Benchmark Instructional Guide
Connecting Benchmarks/Horizontal Alignment
Terms from the K-12 Glossary
Purpose and Instructional Strategies
The purpose of this benchmark is to have students begin connecting fractions with decimals. This benchmark will connect fractions and decimals by writing equivalent fractions with denominators of 10 or 100 (decimal fractions). Decimal fractions are defined as fractions with denominators of a power of ten.
- For students to have a concrete foundation for future work with decimals (MA.4.NSO.1.5, MA.4.FR.1.2, MA.4.FR.1.3), plan experiences that allow students to use 10 by 10 grids, base-ten blocks, and other place value models (MTR.2.1) to explore the relationship between fractions with denominators of 10 and denominators of 100.
- This work lays the foundation for performing decimal addition and subtraction in MA.4.NSO.2.7.
Common Misconceptions or Errors
- Students often confuse decimals such as 0.6 and 0.06. Students need to have a conceptual understanding of the visual representations for tenths and hundredths. Students should use models and explain their reasoning to develop their understanding of the connections between fractions and decimals.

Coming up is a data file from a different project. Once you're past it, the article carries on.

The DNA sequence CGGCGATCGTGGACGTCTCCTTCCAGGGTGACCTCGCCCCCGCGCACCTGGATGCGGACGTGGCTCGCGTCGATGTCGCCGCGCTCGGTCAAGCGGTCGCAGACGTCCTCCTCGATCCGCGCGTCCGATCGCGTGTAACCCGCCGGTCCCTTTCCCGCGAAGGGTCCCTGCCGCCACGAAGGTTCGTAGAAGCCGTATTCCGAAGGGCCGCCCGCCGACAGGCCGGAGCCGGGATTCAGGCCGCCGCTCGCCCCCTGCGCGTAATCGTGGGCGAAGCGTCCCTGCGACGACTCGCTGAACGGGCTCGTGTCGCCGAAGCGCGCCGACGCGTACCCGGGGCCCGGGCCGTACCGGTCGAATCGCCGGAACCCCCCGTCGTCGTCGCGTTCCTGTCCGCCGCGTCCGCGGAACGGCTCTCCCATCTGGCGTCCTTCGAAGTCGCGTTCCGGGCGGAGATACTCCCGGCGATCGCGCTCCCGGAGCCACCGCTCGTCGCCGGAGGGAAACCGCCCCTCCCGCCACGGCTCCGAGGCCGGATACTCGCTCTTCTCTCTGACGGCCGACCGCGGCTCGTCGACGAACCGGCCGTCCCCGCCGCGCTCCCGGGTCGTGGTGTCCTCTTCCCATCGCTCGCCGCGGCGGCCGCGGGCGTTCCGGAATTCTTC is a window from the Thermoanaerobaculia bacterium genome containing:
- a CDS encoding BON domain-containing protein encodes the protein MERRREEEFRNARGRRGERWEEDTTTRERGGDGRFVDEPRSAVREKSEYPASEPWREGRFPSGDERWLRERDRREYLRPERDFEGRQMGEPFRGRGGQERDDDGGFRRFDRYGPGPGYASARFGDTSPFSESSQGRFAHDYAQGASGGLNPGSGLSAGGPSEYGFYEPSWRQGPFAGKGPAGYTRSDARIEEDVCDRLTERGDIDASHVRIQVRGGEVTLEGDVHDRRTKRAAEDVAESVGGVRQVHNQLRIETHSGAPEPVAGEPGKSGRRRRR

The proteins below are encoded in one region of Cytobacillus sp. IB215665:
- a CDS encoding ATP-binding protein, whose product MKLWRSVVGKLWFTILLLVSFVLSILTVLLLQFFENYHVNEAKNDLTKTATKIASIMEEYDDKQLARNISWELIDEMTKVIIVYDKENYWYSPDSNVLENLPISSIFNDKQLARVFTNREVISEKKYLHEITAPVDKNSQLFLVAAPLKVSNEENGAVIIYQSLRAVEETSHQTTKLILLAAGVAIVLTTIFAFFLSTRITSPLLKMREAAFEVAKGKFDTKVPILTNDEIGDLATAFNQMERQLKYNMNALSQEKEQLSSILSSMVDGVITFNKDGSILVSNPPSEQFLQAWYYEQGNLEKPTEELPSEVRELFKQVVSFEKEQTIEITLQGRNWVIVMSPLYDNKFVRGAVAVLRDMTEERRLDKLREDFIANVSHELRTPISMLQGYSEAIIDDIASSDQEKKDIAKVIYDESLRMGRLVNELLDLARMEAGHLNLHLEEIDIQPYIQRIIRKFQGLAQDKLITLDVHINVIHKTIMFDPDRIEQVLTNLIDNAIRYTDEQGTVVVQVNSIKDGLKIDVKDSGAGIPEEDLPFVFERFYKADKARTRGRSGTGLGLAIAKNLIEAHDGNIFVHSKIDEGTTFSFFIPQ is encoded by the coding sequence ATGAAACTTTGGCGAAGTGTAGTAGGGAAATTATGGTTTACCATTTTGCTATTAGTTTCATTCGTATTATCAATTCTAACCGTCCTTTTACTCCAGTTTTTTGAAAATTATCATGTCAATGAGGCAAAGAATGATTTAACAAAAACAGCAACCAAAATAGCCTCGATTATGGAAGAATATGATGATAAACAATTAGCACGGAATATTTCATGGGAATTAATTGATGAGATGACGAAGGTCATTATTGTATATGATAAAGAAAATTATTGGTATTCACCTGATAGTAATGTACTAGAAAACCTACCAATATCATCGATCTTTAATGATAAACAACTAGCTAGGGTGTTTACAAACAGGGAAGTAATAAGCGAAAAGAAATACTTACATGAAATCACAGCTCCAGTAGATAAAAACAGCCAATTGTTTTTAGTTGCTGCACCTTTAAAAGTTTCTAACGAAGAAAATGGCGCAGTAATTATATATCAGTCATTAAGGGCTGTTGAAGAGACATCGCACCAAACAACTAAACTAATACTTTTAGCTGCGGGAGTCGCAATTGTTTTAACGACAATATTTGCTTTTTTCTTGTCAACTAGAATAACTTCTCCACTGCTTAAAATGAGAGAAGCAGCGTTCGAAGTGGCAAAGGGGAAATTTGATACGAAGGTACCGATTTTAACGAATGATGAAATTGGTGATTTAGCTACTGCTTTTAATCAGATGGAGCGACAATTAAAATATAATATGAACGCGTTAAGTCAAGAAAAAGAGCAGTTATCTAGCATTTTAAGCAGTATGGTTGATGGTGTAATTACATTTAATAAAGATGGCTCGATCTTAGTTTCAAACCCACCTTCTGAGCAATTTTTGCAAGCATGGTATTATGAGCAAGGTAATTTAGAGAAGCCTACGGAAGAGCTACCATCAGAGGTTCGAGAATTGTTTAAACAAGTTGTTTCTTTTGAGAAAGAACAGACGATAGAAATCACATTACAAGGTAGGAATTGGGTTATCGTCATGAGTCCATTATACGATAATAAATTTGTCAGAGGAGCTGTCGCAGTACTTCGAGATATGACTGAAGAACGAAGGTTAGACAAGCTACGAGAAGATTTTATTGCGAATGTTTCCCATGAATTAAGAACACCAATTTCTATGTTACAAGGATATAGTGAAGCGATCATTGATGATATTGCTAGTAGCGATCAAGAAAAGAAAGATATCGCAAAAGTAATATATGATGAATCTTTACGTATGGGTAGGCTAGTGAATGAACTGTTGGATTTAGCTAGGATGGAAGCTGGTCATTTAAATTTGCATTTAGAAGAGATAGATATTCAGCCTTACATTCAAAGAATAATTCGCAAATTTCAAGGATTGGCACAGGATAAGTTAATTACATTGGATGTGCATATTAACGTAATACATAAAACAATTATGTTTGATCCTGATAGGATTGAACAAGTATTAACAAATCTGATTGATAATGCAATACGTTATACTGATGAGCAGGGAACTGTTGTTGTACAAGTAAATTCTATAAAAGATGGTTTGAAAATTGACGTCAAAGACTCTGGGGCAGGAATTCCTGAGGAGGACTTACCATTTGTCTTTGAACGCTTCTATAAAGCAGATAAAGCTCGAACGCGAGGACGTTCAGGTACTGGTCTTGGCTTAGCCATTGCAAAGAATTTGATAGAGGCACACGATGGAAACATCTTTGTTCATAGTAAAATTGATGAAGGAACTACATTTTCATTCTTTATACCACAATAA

Strategies to Support Tiered Instruction
- Instruction includes concrete models and drawings to solidify the conceptual understanding of fraction place value.
- For example, students create a model for . The teacher then asks students to
model a fraction that is equivalent to a denominator of 100 and explain what
they notice about the models. Conversation involves connections to the value of
- Instruction includes building fractions and their equivalents with base ten blocks.
- For example, students build “two-tenths” and “ twenty hundredths” with base ten blocks while using vocabulary that will help students see the decimal
connection as well. Students will realize that the numbers have the same value.
- Instruction includes opportunities to use concrete models and drawings to solidify understanding of fraction equivalence.
- For example, students use models to describe why fractions are equivalent or not equivalent when referring to the same size whole.
- When looking at and , discussion includes that both fraction models are the same size. So, when comparing them, we are comparing the same size whole. Students see that 1 out of the 4 are shaded in the first model and 2 out of the 8 are
2 are shaded in the second model, making the equal . Students use this understanding to move into fractions with larger denominators.
Instructional Task 1 (MTR.4.1)
Shade the models to complete the equivalent fractions.
Instructional Item 1
An equation is shown. What number completes the equivalent fraction?
*The strategies, tasks and items included in the B1G-M are examples and should not be considered comprehensive.